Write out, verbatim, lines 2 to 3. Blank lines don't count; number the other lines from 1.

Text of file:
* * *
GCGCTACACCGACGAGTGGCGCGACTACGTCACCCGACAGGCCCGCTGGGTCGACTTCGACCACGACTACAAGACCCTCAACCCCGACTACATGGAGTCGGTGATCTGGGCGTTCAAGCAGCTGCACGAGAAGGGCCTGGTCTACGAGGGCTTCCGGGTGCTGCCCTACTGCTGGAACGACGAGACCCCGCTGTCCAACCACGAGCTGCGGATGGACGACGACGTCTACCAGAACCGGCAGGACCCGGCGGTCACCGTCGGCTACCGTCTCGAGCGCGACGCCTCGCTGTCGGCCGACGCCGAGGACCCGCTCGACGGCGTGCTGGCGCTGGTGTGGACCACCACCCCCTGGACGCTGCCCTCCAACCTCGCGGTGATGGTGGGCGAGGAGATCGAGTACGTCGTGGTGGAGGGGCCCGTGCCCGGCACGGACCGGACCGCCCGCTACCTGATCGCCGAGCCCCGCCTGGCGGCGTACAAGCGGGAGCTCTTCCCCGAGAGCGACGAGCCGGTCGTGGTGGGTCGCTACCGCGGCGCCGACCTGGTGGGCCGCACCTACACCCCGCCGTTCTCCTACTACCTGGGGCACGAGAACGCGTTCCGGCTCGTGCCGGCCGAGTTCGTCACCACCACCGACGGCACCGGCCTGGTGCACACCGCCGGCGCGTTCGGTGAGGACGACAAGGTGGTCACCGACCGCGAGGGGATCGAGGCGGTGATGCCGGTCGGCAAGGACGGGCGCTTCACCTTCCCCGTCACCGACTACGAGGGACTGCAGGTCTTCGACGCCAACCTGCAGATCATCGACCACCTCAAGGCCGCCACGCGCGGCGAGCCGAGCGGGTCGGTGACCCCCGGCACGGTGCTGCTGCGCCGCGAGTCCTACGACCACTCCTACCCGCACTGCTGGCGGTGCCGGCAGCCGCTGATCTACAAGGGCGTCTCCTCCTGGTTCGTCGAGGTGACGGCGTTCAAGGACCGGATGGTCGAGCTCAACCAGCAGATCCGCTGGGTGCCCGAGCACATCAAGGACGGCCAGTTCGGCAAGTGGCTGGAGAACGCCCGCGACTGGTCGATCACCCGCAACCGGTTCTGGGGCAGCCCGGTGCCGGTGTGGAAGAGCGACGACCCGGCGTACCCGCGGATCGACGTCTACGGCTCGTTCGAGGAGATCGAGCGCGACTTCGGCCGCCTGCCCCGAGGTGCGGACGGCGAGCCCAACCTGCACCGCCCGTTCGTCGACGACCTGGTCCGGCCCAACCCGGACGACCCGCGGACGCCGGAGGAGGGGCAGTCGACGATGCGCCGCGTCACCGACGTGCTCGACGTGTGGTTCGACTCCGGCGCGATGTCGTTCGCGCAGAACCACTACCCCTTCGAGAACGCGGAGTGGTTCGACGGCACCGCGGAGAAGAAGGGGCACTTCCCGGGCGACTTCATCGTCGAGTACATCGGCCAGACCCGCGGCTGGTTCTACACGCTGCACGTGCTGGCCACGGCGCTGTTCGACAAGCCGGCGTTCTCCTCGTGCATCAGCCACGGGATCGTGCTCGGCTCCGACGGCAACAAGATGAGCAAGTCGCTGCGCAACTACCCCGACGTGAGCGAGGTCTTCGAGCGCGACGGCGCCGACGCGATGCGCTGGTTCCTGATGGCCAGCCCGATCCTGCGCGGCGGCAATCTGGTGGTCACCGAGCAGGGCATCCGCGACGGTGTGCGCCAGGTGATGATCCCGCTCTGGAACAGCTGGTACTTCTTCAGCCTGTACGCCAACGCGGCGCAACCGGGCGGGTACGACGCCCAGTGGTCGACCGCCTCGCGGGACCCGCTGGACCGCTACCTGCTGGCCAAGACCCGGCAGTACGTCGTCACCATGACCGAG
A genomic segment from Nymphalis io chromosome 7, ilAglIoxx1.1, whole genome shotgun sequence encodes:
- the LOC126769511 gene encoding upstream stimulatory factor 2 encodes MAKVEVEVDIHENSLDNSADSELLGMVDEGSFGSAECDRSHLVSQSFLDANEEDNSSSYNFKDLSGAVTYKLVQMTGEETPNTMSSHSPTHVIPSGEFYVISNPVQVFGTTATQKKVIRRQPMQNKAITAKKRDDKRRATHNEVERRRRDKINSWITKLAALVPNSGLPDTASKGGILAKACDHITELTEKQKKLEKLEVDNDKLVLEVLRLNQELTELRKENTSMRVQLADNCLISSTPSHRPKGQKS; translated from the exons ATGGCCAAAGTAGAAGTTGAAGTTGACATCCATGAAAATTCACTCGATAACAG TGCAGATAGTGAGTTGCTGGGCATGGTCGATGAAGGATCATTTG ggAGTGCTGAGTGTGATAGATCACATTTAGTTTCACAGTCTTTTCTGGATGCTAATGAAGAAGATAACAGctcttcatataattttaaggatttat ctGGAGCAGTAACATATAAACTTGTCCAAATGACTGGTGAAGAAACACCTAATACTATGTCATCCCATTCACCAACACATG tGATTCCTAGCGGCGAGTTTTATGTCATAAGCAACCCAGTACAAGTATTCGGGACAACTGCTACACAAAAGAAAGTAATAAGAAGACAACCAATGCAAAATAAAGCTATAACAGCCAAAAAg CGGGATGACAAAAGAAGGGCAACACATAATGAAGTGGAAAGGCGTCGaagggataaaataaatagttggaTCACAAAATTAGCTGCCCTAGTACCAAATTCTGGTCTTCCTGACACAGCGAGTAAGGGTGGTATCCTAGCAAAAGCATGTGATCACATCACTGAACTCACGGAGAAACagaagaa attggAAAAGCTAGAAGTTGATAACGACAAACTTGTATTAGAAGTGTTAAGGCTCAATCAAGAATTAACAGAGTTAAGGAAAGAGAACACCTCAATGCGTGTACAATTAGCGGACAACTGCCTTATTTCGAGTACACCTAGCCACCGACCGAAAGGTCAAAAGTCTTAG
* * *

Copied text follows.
A genomic segment from Nymphalis io chromosome 7, ilAglIoxx1.1, whole genome shotgun sequence encodes:
- the LOC126769511 gene encoding upstream stimulatory factor 2 encodes MAKVEVEVDIHENSLDNSADSELLGMVDEGSFGSAECDRSHLVSQSFLDANEEDNSSSYNFKDLSGAVTYKLVQMTGEETPNTMSSHSPTHVIPSGEFYVISNPVQVFGTTATQKKVIRRQPMQNKAITAKKRDDKRRATHNEVERRRRDKINSWITKLAALVPNSGLPDTASKGGILAKACDHITELTEKQKKLEKLEVDNDKLVLEVLRLNQELTELRKENTSMRVQLADNCLISSTPSHRPKGQKS; translated from the exons ATGGCCAAAGTAGAAGTTGAAGTTGACATCCATGAAAATTCACTCGATAACAG TGCAGATAGTGAGTTGCTGGGCATGGTCGATGAAGGATCATTTG ggAGTGCTGAGTGTGATAGATCACATTTAGTTTCACAGTCTTTTCTGGATGCTAATGAAGAAGATAACAGctcttcatataattttaaggatttat ctGGAGCAGTAACATATAAACTTGTCCAAATGACTGGTGAAGAAACACCTAATACTATGTCATCCCATTCACCAACACATG tGATTCCTAGCGGCGAGTTTTATGTCATAAGCAACCCAGTACAAGTATTCGGGACAACTGCTACACAAAAGAAAGTAATAAGAAGACAACCAATGCAAAATAAAGCTATAACAGCCAAAAAg CGGGATGACAAAAGAAGGGCAACACATAATGAAGTGGAAAGGCGTCGaagggataaaataaatagttggaTCACAAAATTAGCTGCCCTAGTACCAAATTCTGGTCTTCCTGACACAGCGAGTAAGGGTGGTATCCTAGCAAAAGCATGTGATCACATCACTGAACTCACGGAGAAACagaagaa attggAAAAGCTAGAAGTTGATAACGACAAACTTGTATTAGAAGTGTTAAGGCTCAATCAAGAATTAACAGAGTTAAGGAAAGAGAACACCTCAATGCGTGTACAATTAGCGGACAACTGCCTTATTTCGAGTACACCTAGCCACCGACCGAAAGGTCAAAAGTCTTAG